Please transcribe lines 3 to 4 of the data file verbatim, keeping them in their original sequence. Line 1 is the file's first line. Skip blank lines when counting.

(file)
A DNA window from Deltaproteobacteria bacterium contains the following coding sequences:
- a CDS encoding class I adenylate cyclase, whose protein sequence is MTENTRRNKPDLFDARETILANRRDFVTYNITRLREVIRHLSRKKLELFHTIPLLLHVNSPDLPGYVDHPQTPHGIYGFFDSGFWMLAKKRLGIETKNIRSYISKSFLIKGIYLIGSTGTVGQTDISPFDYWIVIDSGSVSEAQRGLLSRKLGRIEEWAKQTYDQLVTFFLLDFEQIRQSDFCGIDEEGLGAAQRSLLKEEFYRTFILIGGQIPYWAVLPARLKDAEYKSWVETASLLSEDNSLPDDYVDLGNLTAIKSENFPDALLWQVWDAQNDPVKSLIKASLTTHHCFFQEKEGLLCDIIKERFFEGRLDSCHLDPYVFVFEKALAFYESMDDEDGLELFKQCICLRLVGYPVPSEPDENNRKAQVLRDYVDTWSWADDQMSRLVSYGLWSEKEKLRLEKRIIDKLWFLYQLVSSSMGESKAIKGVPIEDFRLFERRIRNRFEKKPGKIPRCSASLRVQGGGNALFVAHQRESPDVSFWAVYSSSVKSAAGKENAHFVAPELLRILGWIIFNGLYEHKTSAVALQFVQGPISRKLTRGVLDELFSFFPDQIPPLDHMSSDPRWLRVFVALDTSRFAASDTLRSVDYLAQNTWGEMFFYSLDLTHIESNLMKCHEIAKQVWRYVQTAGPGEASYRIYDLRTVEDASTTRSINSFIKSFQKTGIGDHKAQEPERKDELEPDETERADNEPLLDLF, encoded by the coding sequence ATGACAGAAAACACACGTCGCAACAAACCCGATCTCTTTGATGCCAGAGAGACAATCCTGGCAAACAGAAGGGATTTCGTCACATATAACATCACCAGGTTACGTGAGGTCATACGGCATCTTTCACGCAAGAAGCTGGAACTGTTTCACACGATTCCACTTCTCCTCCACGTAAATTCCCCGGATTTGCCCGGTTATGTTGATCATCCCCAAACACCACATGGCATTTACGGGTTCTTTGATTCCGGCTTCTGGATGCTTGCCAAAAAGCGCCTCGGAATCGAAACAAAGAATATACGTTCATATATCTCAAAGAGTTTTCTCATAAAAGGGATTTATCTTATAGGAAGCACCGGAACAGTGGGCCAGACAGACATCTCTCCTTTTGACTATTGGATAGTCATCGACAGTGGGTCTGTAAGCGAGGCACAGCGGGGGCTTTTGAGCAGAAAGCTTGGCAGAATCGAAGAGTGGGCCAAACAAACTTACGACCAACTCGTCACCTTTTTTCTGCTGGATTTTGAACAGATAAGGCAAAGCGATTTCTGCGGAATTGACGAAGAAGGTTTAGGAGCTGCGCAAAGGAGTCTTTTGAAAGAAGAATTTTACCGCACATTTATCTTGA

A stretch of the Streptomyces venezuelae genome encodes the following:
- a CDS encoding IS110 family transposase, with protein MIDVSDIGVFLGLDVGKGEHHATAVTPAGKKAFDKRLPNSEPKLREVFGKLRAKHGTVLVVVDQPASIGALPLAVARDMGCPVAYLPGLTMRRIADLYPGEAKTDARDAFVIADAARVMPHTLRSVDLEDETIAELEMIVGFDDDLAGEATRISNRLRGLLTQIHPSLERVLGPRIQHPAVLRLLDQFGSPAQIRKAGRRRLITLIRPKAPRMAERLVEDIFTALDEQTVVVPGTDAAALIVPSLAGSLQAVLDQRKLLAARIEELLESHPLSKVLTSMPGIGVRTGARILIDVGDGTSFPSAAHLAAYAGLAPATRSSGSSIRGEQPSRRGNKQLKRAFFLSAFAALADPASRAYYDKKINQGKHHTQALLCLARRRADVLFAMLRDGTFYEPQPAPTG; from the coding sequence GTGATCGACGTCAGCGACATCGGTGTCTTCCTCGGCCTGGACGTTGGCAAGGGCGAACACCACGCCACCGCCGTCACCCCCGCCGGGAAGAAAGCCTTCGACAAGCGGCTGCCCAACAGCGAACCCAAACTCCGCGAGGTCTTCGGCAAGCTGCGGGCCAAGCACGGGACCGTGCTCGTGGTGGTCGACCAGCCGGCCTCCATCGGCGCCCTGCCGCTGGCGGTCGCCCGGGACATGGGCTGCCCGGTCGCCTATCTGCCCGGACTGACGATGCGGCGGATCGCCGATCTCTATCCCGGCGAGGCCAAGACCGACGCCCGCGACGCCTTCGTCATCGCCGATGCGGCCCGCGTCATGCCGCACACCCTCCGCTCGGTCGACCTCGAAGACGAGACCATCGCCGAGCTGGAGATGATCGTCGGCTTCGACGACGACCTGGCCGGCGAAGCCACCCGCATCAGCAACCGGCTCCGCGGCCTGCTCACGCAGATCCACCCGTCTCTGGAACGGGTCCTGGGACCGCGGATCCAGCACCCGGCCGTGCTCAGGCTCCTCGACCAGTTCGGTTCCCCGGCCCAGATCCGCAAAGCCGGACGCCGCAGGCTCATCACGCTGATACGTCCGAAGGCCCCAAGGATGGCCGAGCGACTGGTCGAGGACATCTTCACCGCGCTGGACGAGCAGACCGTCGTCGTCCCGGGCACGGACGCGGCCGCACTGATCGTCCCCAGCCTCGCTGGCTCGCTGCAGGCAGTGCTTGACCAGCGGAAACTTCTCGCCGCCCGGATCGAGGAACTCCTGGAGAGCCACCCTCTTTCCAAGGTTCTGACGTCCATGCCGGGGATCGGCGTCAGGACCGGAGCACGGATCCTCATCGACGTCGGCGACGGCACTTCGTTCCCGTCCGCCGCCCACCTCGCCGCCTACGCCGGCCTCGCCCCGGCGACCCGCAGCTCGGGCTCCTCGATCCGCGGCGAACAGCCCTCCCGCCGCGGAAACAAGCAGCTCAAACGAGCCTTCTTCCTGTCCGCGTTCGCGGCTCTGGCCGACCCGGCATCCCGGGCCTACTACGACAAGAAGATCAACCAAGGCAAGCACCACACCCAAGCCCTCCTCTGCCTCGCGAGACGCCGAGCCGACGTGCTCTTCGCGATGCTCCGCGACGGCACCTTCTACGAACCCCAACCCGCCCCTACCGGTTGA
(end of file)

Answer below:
A stretch of the Streptomyces venezuelae genome encodes the following:
- a CDS encoding IS110 family transposase, with protein MIDVSDIGVFLGLDVGKGEHHATAVTPAGKKAFDKRLPNSEPKLREVFGKLRAKHGTVLVVVDQPASIGALPLAVARDMGCPVAYLPGLTMRRIADLYPGEAKTDARDAFVIADAARVMPHTLRSVDLEDETIAELEMIVGFDDDLAGEATRISNRLRGLLTQIHPSLERVLGPRIQHPAVLRLLDQFGSPAQIRKAGRRRLITLIRPKAPRMAERLVEDIFTALDEQTVVVPGTDAAALIVPSLAGSLQAVLDQRKLLAARIEELLESHPLSKVLTSMPGIGVRTGARILIDVGDGTSFPSAAHLAAYAGLAPATRSSGSSIRGEQPSRRGNKQLKRAFFLSAFAALADPASRAYYDKKINQGKHHTQALLCLARRRADVLFAMLRDGTFYEPQPAPTG; from the coding sequence GTGATCGACGTCAGCGACATCGGTGTCTTCCTCGGCCTGGACGTTGGCAAGGGCGAACACCACGCCACCGCCGTCACCCCCGCCGGGAAGAAAGCCTTCGACAAGCGGCTGCCCAACAGCGAACCCAAACTCCGCGAGGTCTTCGGCAAGCTGCGGGCCAAGCACGGGACCGTGCTCGTGGTGGTCGACCAGCCGGCCTCCATCGGCGCCCTGCCGCTGGCGGTCGCCCGGGACATGGGCTGCCCGGTCGCCTATCTGCCCGGACTGACGATGCGGCGGATCGCCGATCTCTATCCCGGCGAGGCCAAGACCGACGCCCGCGACGCCTTCGTCATCGCCGATGCGGCCCGCGTCATGCCGCACACCCTCCGCTCGGTCGACCTCGAAGACGAGACCATCGCCGAGCTGGAGATGATCGTCGGCTTCGACGACGACCTGGCCGGCGAAGCCACCCGCATCAGCAACCGGCTCCGCGGCCTGCTCACGCAGATCCACCCGTCTCTGGAACGGGTCCTGGGACCGCGGATCCAGCACCCGGCCGTGCTCAGGCTCCTCGACCAGTTCGGTTCCCCGGCCCAGATCCGCAAAGCCGGACGCCGCAGGCTCATCACGCTGATACGTCCGAAGGCCCCAAGGATGGCCGAGCGACTGGTCGAGGACATCTTCACCGCGCTGGACGAGCAGACCGTCGTCGTCCCGGGCACGGACGCGGCCGCACTGATCGTCCCCAGCCTCGCTGGCTCGCTGCAGGCAGTGCTTGACCAGCGGAAACTTCTCGCCGCCCGGATCGAGGAACTCCTGGAGAGCCACCCTCTTTCCAAGGTTCTGACGTCCATGCCGGGGATCGGCGTCAGGACCGGAGCACGGATCCTCATCGACGTCGGCGACGGCACTTCGTTCCCGTCCGCCGCCCACCTCGCCGCCTACGCCGGCCTCGCCCCGGCGACCCGCAGCTCGGGCTCCTCGATCCGCGGCGAACAGCCCTCCCGCCGCGGAAACAAGCAGCTCAAACGAGCCTTCTTCCTGTCCGCGTTCGCGGCTCTGGCCGACCCGGCATCCCGGGCCTACTACGACAAGAAGATCAACCAAGGCAAGCACCACACCCAAGCCCTCCTCTGCCTCGCGAGACGCCGAGCCGACGTGCTCTTCGCGATGCTCCGCGACGGCACCTTCTACGAACCCCAACCCGCCCCTACCGGTTGA